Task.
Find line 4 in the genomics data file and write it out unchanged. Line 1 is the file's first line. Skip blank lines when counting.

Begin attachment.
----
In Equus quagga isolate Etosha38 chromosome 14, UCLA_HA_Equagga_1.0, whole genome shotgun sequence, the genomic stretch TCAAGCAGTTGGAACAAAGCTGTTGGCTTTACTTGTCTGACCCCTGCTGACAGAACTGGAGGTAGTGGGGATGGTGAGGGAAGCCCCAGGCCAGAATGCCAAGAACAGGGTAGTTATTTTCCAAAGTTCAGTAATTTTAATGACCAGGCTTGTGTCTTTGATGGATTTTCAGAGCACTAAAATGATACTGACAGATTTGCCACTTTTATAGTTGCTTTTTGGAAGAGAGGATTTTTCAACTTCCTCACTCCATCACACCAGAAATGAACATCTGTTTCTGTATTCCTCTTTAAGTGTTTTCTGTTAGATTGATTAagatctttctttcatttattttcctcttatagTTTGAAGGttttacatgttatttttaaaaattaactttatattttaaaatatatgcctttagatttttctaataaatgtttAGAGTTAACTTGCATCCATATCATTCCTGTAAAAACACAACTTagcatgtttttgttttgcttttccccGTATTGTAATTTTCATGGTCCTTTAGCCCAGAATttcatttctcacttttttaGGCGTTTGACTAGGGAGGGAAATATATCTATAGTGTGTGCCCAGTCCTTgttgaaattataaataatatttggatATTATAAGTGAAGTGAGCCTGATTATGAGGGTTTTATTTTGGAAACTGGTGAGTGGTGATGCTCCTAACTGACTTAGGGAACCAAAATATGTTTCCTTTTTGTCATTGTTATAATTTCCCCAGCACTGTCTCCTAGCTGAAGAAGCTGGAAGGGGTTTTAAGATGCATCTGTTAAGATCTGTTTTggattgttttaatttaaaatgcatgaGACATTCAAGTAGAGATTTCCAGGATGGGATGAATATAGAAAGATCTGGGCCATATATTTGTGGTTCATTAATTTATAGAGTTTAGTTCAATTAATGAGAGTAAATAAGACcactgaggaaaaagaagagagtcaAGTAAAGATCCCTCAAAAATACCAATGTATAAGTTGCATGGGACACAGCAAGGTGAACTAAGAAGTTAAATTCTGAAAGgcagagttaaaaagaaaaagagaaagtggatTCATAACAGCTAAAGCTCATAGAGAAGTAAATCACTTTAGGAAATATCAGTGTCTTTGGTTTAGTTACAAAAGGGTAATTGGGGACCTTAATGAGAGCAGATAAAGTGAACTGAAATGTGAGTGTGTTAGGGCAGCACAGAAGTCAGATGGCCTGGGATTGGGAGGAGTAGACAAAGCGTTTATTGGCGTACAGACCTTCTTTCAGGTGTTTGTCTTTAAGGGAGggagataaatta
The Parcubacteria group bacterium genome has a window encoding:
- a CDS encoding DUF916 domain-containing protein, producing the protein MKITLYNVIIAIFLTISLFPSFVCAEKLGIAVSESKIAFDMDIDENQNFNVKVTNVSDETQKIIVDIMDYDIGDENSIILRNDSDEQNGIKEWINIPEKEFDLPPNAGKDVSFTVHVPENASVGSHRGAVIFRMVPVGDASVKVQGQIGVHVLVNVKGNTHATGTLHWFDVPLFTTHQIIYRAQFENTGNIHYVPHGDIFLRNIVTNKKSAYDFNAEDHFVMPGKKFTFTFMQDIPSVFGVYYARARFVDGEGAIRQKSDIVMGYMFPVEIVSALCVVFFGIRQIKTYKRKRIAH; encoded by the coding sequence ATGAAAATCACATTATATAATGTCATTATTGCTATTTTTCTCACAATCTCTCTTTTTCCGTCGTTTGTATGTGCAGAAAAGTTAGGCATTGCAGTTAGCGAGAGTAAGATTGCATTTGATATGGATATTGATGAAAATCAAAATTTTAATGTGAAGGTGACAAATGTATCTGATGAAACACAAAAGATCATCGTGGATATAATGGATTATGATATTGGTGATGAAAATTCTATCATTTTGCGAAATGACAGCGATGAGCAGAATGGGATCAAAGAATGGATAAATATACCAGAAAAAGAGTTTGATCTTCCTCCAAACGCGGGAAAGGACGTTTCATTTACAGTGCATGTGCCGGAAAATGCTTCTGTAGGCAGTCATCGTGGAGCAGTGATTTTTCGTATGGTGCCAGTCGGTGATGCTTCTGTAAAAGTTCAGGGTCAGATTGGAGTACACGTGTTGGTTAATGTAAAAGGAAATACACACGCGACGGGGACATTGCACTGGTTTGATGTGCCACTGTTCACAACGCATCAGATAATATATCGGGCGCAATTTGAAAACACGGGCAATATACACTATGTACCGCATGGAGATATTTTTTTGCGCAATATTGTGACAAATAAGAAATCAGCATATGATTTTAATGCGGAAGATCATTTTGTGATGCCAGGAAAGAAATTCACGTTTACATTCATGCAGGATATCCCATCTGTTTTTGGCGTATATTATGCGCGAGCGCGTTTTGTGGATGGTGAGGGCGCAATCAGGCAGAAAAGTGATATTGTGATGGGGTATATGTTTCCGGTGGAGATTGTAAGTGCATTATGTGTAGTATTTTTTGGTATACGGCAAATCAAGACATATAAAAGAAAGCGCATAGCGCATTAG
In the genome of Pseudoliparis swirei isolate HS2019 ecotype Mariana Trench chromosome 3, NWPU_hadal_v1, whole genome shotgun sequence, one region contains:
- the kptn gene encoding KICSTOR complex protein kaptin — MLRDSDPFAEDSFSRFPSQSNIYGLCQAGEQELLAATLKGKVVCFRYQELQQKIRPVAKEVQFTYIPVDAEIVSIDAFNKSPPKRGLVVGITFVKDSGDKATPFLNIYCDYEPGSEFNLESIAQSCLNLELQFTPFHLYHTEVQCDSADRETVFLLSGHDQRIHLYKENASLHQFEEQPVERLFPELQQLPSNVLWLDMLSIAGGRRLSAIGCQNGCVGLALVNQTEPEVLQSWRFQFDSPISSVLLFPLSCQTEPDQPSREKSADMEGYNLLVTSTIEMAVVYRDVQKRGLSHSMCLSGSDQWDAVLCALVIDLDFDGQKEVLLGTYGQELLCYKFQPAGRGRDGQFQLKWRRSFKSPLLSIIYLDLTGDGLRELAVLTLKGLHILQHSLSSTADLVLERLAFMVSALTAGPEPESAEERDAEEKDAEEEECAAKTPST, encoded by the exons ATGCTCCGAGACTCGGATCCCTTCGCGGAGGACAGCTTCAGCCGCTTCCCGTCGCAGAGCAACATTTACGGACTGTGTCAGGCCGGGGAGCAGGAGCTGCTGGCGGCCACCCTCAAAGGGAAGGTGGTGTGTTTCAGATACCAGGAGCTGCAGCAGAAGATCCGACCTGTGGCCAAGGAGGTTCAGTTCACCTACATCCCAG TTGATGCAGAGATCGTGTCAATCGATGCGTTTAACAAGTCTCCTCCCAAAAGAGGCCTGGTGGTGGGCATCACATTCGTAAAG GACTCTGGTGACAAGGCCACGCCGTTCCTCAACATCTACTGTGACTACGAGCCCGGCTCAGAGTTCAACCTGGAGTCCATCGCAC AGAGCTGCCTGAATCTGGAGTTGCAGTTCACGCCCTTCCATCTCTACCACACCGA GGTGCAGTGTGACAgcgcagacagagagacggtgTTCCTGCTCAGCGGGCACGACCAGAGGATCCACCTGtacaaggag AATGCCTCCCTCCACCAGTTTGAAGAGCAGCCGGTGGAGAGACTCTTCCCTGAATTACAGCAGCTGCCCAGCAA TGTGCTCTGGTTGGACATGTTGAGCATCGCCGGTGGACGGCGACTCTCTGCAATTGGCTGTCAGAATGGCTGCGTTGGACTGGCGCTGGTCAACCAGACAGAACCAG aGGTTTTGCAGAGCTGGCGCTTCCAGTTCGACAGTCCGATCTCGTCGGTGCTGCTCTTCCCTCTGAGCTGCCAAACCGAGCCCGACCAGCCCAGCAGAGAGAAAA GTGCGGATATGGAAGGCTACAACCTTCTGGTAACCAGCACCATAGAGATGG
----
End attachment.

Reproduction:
In the genome of Pseudoliparis swirei isolate HS2019 ecotype Mariana Trench chromosome 3, NWPU_hadal_v1, whole genome shotgun sequence, one region contains: